A full house was on hand for Wednesday’s (May 2) panel discussion on coping with stress, a “Caring for the Harvard Community” event. Facilitated by Families for Depression Awareness — a nonprofit organization founded by speaker Julie Totten after her brother committed suicide in 1999 — the talk focused on stress and its relationship to depression.
Paul Barreira, a psychiatrist and the director of Harvard’s Department of Behavioral Health and Academic Counseling, started the meeting by presenting some disturbing statistics, including that 60 percent of students consistently report feeling “overwhelmed” and up to 14 percent are diagnosed with depression — though nearly double that number believe their depression has reached clinical levels.
Totten then outlined the symptoms of depression — including anxiety, trouble concentrating, changes in diet and sleeping habits, aches and pains, alcohol or drug abuse, and feeling sad, empty, or irritable — and encouraged audience members to reach out to friends or family they believe might be depressed or even stressed, as there is a high correlation between the two conditions.
Until the past few decades, said Edward M. Hallowell, author of “Crazy Busy: Overstretched, Overbooked, and About to Snap!” (Ballantine Books, 2006) the predominant model for viewing depression was that it stemmed from moral weakness or even satanic possession. “This religious view held like a clamp for thousands of years,” he said. “People were cast into dungeons because they were depressed. ‘Try harder, and if you don’t, we’ll hit you or put you to death.’” Thankfully, he noted, though echoes of this outlook remain today in the condemnation and shame sometimes associated with the disease, the medical model that developed in the past century has done “wonders to free us from the tyranny of the moral/religious model.”
Still, the medical model, he noted, is far from ideal. “It’s all about what’s wrong,” he said, “‘Tell me where it hurts,’ all about pathology.” Hallowell suggested it’s time we adopted instead a new, “strength-based” model. “Most people who suffer from depression are gifted,” he said, “and we need to be much more in the business of unwrapping gifts than we are.” Hallowell gave an example of how to view a psychiatric diagnosis from a position of strength: When he has patients with attention deficit disorder (ADD), he said, he tells them, “You have a racecar brain with Chevrolet brakes,” giving the “upside as headline, and the downside as footnote.”
He tries to avoid telling patients they have a “condition,” he added, “because I don’t want them to be part of this … stigmatized group.”
Stigma is something with which the day’s final speaker, Massachusetts State Sen. Robert Antonioni, was well-acquainted.
Antonioni, too, had a brother who committed suicide, and that event turned out to be a wake-up call for the senator himself. “At that point the illusion went away,” he said, “that somehow in my family we were protected.” When Antonioni began seeing a counselor to deal with the loss of his only brother, he said, “I realized I had a problem too, and had often been moody myself. Things that other people would bounce back from would lay me out. It became clear to me I was depressed. My marriage was struggling, I didn’t have energy, and I wanted to avoid crowds.” In one of the many light touches of his talk, Antonioni added, “needless to say, avoiding crowds didn’t do much for my career as a politician.”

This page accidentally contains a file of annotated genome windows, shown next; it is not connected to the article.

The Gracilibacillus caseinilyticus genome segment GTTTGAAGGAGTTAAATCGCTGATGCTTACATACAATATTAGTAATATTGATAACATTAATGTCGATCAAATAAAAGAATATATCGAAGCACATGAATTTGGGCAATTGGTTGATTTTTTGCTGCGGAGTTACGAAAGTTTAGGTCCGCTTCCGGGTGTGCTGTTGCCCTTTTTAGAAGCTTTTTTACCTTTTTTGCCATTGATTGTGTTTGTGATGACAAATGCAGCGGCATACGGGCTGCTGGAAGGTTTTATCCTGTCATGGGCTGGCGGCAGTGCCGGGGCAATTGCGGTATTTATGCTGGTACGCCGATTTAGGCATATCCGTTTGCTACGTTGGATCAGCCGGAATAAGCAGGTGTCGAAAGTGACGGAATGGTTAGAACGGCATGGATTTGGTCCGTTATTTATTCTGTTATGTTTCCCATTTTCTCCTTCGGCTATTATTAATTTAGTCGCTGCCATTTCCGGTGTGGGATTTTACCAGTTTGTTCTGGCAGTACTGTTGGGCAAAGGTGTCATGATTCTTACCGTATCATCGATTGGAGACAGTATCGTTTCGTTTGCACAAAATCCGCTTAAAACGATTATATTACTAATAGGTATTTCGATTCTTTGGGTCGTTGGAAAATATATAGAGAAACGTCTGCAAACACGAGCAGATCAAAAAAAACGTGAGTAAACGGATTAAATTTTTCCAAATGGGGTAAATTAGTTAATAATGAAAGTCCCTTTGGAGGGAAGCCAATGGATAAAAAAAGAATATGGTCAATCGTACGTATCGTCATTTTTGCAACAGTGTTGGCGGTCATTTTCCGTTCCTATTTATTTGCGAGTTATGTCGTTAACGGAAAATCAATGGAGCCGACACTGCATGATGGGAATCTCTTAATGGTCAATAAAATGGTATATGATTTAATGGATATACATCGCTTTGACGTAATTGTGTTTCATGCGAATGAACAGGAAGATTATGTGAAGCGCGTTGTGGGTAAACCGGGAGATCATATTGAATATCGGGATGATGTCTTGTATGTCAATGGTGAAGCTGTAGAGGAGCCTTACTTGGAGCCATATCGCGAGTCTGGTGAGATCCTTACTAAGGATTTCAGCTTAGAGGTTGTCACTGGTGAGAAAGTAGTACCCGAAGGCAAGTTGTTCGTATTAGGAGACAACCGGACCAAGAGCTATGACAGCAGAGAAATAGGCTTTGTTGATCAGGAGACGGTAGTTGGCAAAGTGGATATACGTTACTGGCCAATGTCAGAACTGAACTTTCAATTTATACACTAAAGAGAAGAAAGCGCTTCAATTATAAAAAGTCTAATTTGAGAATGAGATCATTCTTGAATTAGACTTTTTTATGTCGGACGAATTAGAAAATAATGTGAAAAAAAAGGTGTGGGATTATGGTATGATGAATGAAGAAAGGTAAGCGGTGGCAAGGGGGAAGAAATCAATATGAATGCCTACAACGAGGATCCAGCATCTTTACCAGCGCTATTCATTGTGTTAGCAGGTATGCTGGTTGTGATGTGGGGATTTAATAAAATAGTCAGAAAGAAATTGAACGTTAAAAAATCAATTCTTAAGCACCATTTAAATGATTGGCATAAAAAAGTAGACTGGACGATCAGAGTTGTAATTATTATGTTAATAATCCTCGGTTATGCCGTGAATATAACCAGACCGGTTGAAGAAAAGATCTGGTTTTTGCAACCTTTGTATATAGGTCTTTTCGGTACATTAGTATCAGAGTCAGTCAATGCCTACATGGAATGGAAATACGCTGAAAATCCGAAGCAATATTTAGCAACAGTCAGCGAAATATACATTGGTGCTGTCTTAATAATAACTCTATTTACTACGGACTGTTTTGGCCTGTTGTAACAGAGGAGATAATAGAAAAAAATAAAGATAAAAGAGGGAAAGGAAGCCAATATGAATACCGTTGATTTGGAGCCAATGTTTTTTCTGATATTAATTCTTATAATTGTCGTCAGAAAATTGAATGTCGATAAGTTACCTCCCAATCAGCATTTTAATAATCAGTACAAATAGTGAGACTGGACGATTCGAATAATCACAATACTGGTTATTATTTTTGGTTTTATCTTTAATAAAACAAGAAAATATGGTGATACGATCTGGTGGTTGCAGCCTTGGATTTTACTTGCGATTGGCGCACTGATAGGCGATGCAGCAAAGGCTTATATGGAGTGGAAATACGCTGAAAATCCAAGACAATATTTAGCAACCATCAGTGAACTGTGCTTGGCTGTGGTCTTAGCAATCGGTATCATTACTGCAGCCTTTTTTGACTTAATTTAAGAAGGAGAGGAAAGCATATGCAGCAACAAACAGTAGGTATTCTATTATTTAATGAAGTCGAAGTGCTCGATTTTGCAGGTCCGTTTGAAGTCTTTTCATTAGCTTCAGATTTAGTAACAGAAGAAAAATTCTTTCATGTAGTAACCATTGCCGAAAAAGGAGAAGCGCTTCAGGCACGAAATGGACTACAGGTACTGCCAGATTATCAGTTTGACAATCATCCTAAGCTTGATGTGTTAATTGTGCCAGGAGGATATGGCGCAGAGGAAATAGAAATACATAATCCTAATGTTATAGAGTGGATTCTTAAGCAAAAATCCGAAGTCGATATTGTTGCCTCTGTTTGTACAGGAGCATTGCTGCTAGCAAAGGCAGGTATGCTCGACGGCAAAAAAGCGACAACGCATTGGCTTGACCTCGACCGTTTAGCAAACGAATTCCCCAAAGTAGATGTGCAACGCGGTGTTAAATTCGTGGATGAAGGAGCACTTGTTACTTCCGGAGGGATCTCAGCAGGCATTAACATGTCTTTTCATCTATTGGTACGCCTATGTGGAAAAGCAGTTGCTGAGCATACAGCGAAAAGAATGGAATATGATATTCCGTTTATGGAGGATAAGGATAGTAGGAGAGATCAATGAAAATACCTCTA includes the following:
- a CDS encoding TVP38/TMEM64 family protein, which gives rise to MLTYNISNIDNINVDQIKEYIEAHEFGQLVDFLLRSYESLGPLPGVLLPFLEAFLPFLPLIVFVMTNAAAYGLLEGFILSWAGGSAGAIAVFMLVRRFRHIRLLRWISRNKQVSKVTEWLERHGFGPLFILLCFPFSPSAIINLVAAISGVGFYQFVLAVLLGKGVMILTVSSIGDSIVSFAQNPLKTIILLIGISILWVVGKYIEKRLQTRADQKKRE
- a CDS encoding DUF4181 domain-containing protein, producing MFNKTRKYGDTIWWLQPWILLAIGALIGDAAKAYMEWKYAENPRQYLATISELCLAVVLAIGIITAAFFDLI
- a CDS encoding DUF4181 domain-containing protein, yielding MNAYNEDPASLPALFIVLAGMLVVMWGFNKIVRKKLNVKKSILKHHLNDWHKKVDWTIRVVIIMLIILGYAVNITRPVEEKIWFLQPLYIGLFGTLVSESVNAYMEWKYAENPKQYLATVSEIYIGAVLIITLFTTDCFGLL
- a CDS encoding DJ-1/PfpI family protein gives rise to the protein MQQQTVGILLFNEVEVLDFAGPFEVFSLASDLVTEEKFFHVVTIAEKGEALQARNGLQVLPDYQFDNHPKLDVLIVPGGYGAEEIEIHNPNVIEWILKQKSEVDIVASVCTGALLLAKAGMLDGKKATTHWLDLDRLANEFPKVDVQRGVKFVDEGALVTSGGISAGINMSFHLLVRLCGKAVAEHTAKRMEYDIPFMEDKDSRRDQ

That career, however, also kept him from getting help. First, he was reluctant to seek therapy. For a long time, he avoided medications, afraid his constituents would view antidepressants unfavorably and that a prescription might someday prevent him from becoming a judge. When he did start taking the drugs, he purchased them incognito at a CVS in Acton, Mass. And until recently, he refused to talk about his illness in public. As he went through the stages of accepting his disease, however, he realized “the truth is I want to do the full monty,” setting an example of how to live successfully with depression.
“We wouldn’t have a conference here at Harvard about coping with allergies,” he said, regarding the stigma of mental illness. “It just says something about our society.”
The stigma of which Antonioni spoke is both a cause and a result of the social isolation that often accompanies depression, and all of the speakers emphasized that, as Hallowell put it, in this context, “social isolation is as much a cause of death as cigarette smoking.
“The most powerful intervention is a relationship,” he continued, “a person. Listen to your gut feeling that says this person is in trouble. Most people ignore their gut feeling because they don’t know what to do.” What should friends and family do to help someone who is stressed and may be depressed? “Take it upon yourself not to take ‘no’ for an answer” when reaching out to get that person help. And if you feel yourself becoming depressed or reaching a turning point in your stress load, Barreira added, “create a connected life for yourself. Learn how to say no, not to over-commit. Prioritize. And take back any control you’ve given away.”